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|Enigmatic Emma strikes again.... (a longish quote)
Written by jeffrey
(2/1/2011 5:10 p.m.)
in consequence of the missive, Clever, good sense, good daughter, kind sister, true friend, penned by Stephanie
From Ch 10, what can we learn about Emma from this passage? Does she do the benevolence because she is asked to or told to or is it of her own volition? I am hopeful that Miss Austen is portraying her goodness here:
"....They were now approaching the cottage, and all idle topics were superseded. Emma was very compassionate; and the distresses of the poor were as sure of relief from her personal attention and kindness, her counsel and her patience, as from her purse. She understood their ways, could allow for their ignorance and their temptations, had no romantic expectations of extraordinary virtue from those, for whom education had done so little; entered into their troubles with ready sympathy, and always gave her assistance with as much intelligence as good-will. In the present instance, it was sickness and poverty together which she came to visit; and after remaining there as long as she could give comfort or advice, she quitted the cottage with such an impression of the scene as made her say to Harriet, as they walked away....."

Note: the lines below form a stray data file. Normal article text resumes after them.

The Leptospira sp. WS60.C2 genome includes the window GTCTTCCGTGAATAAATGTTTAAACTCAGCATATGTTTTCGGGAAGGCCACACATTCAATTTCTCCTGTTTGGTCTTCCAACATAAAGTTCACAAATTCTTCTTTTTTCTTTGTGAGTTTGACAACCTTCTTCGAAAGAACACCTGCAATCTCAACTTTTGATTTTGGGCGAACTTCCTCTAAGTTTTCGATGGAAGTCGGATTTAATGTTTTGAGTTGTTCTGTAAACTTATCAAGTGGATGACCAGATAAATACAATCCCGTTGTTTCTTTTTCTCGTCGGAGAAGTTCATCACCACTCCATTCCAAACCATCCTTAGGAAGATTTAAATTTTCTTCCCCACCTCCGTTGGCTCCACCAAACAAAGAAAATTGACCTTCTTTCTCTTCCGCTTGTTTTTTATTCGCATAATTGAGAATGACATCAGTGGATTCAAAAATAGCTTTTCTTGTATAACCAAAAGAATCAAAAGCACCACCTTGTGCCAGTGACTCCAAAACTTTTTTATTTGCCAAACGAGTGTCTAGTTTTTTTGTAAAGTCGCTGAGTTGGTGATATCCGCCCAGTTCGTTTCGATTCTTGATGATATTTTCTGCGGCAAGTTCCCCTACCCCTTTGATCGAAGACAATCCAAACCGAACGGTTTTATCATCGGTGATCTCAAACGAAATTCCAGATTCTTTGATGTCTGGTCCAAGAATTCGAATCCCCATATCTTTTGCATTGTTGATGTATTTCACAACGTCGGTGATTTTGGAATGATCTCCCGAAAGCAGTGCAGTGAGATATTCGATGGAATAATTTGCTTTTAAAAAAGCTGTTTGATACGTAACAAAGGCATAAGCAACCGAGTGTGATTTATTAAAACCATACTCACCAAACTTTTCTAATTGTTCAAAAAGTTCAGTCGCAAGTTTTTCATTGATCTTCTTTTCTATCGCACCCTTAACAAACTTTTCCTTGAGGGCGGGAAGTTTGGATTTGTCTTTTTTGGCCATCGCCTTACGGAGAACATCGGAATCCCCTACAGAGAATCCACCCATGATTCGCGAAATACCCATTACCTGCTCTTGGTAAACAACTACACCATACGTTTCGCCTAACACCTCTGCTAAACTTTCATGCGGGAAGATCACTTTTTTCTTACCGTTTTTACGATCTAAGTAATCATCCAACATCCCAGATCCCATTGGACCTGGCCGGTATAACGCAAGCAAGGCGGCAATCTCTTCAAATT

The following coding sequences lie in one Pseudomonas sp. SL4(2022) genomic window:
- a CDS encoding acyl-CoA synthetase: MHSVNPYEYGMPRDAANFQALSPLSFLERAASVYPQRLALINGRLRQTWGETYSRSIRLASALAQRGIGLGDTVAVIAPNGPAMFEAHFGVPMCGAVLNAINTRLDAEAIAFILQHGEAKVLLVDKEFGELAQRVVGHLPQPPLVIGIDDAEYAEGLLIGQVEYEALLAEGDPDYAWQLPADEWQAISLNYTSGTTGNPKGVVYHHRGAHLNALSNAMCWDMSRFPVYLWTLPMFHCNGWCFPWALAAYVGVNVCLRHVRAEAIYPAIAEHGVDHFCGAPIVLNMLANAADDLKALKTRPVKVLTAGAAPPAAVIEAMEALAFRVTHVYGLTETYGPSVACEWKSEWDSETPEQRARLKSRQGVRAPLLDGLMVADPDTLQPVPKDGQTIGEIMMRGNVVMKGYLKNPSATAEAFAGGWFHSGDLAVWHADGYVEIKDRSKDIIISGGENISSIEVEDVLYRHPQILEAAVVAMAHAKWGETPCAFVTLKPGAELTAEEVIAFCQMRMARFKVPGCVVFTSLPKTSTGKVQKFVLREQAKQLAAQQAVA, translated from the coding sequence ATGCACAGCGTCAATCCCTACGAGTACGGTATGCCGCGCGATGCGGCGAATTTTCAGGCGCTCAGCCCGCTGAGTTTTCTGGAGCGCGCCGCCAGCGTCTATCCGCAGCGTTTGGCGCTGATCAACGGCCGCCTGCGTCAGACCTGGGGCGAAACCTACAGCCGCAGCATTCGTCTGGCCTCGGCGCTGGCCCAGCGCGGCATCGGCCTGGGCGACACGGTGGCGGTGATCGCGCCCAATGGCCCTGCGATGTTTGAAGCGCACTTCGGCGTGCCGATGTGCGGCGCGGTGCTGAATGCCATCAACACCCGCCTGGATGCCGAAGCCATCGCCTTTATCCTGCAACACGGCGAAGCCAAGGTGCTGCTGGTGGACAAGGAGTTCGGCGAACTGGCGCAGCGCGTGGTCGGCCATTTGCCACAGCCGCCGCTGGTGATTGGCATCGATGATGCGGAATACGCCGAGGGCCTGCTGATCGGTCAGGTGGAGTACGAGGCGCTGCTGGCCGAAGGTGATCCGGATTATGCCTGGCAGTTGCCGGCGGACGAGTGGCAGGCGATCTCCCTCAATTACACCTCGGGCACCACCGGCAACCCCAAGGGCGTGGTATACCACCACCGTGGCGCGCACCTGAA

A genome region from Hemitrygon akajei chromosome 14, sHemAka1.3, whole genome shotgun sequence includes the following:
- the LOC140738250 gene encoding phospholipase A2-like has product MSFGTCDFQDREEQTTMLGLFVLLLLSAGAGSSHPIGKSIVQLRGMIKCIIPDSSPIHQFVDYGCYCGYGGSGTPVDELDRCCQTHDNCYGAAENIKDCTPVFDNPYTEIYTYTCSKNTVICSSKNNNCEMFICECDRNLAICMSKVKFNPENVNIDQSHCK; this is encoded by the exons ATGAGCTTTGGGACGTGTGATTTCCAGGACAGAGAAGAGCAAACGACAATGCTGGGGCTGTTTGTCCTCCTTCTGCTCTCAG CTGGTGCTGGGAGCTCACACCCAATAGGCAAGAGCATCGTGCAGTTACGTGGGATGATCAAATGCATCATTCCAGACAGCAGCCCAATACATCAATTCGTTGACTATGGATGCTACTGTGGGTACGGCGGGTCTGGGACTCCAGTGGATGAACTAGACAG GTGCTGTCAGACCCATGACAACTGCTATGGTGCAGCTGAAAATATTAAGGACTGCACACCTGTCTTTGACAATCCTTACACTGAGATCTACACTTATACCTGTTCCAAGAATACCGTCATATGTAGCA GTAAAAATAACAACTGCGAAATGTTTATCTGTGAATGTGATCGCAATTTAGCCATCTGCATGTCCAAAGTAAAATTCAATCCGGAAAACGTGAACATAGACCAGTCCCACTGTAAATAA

And then almost immediately after that, Emma and Miss Smith are met by Mr. Elton and Emma immediately spoils her previous kind intentions by using her good deeds in a surreptious and underhanded way to attract Miss Smith and Mr. Elton together! How truly fiendish and reptilian of Emma. What a puzzle she is at this point.
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